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Food Allergies: Causes, Symptoms, & Management

May 25, 2020

Food Allergies: Causes, Symptoms, & Management

All allergic reactions are caused by the result of a person’s immune system overreacting to a particular trigger. Food allergies are no exception, but the reactions may look a bit different, ranging from uncomfortable to life-threatening. According to the Mayo Clinic, roughly 6 to 8 percent of children 3 years of age and under and up to 3 percent of adults suffer from some type of food allergy. It’s important to understand what may cause food allergies, what the symptoms look like, and how they can be treated, especially for those who experience dangerous reactions.

Common Causes of Food Allergies

Food allergies are triggered by the specific proteins found within a food. While there are other potential foods that could cause a reaction, the most common allergies are those caused by:

  • Shellfish, including shrimp, lobster, and crab
  • Peanuts
  • Tree nuts like walnuts and pecans
  • Fish

While these items can cause a reaction for both children and adults, children are also susceptible to food allergies caused by:

  • Eggs
  • Cow’s milk
  • Wheat
  • Soy

Children often grow out of these food allergies, but it’s always important to discuss reintroduction of these items with your child’s doctor.

Symptoms of Food Allergies

Symptoms of a food allergy are different for everyone and can be triggered by even the smallest bit of the item. Those with an allergy may develop symptoms anywhere from a few minutes after exposure to two hours after consumption. The most common symptoms people experience with a food allergy include:

  • Tingling or itching within the mouth
  • The appearance of hives, itching, or eczema
  • Swelling of the lips, face, tongue, throat, or other areas of the body
  • Wheezing, nasal congestion, or trouble breathing
  • Abdominal pain, diarrhea, nausea, or vomiting
  • Dizziness, lightheadedness, or fainting

Those who experience a severe reaction may have anaphylaxis, which is life-threatening and requires immediate medical attention. Symptoms of an anaphylactic reaction include:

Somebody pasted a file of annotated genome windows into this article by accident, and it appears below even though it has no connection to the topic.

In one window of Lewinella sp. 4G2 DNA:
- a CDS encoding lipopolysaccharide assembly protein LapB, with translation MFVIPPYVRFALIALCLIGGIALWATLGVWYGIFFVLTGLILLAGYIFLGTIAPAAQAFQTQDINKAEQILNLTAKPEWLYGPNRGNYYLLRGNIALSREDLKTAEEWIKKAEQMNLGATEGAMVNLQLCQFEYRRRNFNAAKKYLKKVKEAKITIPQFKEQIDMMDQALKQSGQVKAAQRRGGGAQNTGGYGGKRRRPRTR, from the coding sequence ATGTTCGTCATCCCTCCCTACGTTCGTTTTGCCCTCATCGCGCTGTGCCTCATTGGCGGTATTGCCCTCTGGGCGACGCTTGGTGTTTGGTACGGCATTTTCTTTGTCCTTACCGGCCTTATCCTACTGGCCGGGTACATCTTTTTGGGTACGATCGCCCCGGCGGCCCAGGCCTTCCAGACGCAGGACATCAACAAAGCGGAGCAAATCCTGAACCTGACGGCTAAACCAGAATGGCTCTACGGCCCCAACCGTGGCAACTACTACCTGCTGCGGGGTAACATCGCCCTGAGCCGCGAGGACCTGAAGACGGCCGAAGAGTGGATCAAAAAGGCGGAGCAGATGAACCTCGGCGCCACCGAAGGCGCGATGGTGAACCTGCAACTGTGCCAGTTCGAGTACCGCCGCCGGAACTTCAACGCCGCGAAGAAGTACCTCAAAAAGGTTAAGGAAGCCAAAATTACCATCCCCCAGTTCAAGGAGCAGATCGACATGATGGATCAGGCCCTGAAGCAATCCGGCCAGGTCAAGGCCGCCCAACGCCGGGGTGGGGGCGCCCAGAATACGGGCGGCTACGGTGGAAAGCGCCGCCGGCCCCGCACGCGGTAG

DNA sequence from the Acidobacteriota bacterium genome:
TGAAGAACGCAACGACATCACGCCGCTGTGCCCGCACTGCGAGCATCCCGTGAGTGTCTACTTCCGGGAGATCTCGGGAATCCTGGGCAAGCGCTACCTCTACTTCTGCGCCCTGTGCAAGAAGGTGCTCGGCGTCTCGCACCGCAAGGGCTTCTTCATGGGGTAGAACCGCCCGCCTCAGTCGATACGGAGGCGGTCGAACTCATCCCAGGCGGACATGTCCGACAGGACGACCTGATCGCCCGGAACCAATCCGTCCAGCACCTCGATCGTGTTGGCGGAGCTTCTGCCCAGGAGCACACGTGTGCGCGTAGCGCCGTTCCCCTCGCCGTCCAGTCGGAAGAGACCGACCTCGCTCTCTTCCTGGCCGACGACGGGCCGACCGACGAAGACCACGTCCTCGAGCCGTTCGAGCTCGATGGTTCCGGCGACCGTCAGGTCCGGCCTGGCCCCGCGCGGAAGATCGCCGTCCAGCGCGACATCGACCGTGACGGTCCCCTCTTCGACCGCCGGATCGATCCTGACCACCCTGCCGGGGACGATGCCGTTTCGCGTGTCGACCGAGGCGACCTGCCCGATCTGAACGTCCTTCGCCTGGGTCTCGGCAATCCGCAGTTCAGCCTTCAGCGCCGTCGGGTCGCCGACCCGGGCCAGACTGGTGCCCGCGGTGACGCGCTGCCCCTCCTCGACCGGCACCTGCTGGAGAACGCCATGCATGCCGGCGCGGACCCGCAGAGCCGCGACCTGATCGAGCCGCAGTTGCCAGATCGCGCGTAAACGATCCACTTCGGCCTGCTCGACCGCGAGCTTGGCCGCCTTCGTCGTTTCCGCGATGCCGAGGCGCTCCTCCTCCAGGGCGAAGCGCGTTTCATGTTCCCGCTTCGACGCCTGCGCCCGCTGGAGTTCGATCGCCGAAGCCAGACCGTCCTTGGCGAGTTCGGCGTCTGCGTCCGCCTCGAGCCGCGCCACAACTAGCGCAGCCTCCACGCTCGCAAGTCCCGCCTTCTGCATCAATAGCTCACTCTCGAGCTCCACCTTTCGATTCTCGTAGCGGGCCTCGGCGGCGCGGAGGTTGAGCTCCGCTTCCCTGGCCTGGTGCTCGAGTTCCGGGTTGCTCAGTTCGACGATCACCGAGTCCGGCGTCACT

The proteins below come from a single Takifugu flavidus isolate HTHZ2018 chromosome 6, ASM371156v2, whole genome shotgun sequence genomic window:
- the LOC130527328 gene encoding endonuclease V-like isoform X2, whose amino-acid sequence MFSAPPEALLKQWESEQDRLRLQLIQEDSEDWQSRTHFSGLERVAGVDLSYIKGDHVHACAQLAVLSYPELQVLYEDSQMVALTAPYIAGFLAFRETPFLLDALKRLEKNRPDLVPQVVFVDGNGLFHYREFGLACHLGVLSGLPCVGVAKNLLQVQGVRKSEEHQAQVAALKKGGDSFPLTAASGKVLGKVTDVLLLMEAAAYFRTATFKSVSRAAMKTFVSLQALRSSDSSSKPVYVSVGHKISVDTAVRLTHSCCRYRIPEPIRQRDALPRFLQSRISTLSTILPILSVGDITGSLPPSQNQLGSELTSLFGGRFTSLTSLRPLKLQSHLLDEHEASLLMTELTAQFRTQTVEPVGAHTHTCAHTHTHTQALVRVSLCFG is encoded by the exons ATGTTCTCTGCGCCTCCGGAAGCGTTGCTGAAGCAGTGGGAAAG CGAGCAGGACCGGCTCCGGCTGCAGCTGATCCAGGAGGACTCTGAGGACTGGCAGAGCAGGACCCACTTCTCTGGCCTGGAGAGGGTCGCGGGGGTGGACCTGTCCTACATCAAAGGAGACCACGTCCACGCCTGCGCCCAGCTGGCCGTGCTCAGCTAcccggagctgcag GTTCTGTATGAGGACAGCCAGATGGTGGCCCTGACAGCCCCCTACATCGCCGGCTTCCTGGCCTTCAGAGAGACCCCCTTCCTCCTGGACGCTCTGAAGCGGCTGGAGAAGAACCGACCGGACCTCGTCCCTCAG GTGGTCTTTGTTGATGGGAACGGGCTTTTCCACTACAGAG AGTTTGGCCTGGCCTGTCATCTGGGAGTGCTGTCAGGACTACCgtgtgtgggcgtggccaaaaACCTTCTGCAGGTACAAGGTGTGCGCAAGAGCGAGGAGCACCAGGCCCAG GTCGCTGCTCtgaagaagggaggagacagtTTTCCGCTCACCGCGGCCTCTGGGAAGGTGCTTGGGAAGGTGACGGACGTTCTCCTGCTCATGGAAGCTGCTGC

• Tightening or constriction of the airways
  • Swollen throat or a sensation of a lump on the throat that makes it difficult to breathe
  • Shock and severe drop in blood pressure
  • Rapid pulse
  • Dizziness, lightheadedness, or loss of consciousness

Treatment and Management of Food Allergies

If you or someone in your family has been exhibiting symptoms of a food allergy after exposure or consumption, contact your doctor or an allergist. If possible, try to see them when a reaction is occurring to help with diagnosis. Any emergency reaction, such as anaphylaxis, should be treated immediately by calling 911 or going to the ER.

While food allergies are not curable, taking the proper precautions will help minimize or prevent the risk of a reaction. If you know what causes your reaction, do your best to avoid the trigger. Some foods are easier to stay away from than others, particularly if it’s hidden within the ingredients list, so due diligence is vital. Some ways to help prevent a reaction if you have a food allergy include:

  • Reading food labels or ensuring you are aware of all ingredients before consuming
  • Use caution at restaurants and notify the server or chef of your allergy to help avoid any cross-contamination
  • Plan meals and snacks before leaving your home, or bring your own food with you if you are unsure of available options where you are going
  • Wear a medical bracelet or necklace to alert others in the event you have a reaction and are unable to communicate
  • Discuss the possibility of getting emergency epinephrine prescribed, such as the EpiPen, from your doctor in the event of a severe reaction
  • Notify your child’s teachers, day care providers, or care givers about their food allergy, and explain symptoms to look for. Provide those individuals with an action plan should a reaction occur in their care, and consider having your child wear a medical alert bracelet or necklace at all times with symptoms and first aid explanations

Living with a food allergy can be inconvenient and sometimes even dangerous. However, understanding your triggers and how to manage a reaction can help you avoid issues and enjoy life.

If you suspect you or a loved one may be experiencing a food allergy, visit one of our convenient Midwest Express Clinic locations today. We can help narrow down a source of your allergic reaction, or suggest additional testing to provide you with the answers you need.

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